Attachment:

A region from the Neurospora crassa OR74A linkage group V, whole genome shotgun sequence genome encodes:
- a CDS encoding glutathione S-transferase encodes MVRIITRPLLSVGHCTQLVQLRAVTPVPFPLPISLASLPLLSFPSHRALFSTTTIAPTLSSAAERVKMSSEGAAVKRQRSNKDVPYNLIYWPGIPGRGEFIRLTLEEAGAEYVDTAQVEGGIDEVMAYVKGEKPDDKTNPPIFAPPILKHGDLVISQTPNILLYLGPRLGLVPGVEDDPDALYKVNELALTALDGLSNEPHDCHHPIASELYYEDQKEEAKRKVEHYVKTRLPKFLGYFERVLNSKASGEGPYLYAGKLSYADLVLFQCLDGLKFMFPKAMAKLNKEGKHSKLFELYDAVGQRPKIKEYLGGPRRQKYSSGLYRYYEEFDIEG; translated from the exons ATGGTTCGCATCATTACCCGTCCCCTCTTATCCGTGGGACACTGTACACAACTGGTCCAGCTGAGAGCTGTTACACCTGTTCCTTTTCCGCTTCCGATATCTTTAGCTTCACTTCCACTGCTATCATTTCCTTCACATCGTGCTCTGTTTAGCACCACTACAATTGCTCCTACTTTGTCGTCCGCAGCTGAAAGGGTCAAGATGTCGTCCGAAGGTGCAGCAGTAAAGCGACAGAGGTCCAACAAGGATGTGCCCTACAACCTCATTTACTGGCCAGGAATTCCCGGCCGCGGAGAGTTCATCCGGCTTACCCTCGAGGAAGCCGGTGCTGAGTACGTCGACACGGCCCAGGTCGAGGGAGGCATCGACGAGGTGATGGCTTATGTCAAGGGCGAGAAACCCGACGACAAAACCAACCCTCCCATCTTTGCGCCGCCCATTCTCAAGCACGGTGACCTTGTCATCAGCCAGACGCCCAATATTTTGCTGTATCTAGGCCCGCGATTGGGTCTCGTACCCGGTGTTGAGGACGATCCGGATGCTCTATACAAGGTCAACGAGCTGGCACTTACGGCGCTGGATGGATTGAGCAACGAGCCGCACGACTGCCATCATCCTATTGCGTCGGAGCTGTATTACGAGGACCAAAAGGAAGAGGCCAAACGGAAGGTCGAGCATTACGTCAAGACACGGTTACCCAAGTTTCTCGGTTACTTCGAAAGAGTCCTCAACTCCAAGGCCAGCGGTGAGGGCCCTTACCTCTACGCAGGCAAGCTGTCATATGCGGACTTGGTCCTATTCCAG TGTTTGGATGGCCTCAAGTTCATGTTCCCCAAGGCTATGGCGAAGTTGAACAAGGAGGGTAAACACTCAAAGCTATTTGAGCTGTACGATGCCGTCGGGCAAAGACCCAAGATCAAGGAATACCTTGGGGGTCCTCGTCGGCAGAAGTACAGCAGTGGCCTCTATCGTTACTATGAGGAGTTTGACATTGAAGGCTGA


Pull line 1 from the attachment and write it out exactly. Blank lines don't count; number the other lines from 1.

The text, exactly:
A region from the Neurospora crassa OR74A linkage group V, whole genome shotgun sequence genome encodes: